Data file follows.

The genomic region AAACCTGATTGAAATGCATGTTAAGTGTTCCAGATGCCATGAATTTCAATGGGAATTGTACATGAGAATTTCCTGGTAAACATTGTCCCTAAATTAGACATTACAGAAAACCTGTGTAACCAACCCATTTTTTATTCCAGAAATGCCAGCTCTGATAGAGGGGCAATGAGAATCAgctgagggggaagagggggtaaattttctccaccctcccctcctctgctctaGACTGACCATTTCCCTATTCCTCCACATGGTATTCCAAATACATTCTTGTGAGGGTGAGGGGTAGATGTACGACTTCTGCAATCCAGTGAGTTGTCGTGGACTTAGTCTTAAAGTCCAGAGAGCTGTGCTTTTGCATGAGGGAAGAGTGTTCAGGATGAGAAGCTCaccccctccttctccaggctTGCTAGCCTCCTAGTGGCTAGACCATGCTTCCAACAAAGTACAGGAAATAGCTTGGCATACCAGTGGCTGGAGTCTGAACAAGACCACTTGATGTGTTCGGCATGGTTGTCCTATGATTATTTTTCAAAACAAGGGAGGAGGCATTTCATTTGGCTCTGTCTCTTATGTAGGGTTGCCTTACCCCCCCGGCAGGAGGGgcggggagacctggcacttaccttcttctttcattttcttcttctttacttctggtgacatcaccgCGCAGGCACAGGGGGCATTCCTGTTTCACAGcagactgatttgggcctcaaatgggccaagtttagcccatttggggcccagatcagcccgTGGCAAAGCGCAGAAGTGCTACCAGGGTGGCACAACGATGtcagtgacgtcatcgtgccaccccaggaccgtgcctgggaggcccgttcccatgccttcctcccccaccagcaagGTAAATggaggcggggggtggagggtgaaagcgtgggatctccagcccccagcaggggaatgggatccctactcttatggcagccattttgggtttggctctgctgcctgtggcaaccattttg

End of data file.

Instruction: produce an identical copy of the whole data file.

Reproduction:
The genomic region AAACCTGATTGAAATGCATGTTAAGTGTTCCAGATGCCATGAATTTCAATGGGAATTGTACATGAGAATTTCCTGGTAAACATTGTCCCTAAATTAGACATTACAGAAAACCTGTGTAACCAACCCATTTTTTATTCCAGAAATGCCAGCTCTGATAGAGGGGCAATGAGAATCAgctgagggggaagagggggtaaattttctccaccctcccctcctctgctctaGACTGACCATTTCCCTATTCCTCCACATGGTATTCCAAATACATTCTTGTGAGGGTGAGGGGTAGATGTACGACTTCTGCAATCCAGTGAGTTGTCGTGGACTTAGTCTTAAAGTCCAGAGAGCTGTGCTTTTGCATGAGGGAAGAGTGTTCAGGATGAGAAGCTCaccccctccttctccaggctTGCTAGCCTCCTAGTGGCTAGACCATGCTTCCAACAAAGTACAGGAAATAGCTTGGCATACCAGTGGCTGGAGTCTGAACAAGACCACTTGATGTGTTCGGCATGGTTGTCCTATGATTATTTTTCAAAACAAGGGAGGAGGCATTTCATTTGGCTCTGTCTCTTATGTAGGGTTGCCTTACCCCCCCGGCAGGAGGGgcggggagacctggcacttaccttcttctttcattttcttcttctttacttctggtgacatcaccgCGCAGGCACAGGGGGCATTCCTGTTTCACAGcagactgatttgggcctcaaatgggccaagtttagcccatttggggcccagatcagcccgTGGCAAAGCGCAGAAGTGCTACCAGGGTGGCACAACGATGtcagtgacgtcatcgtgccaccccaggaccgtgcctgggaggcccgttcccatgccttcctcccccaccagcaagGTAAATggaggcggggggtggagggtgaaagcgtgggatctccagcccccagcaggggaatgggatccctactcttatggcagccattttgggtttggctctgctgcctgtggcaaccattttg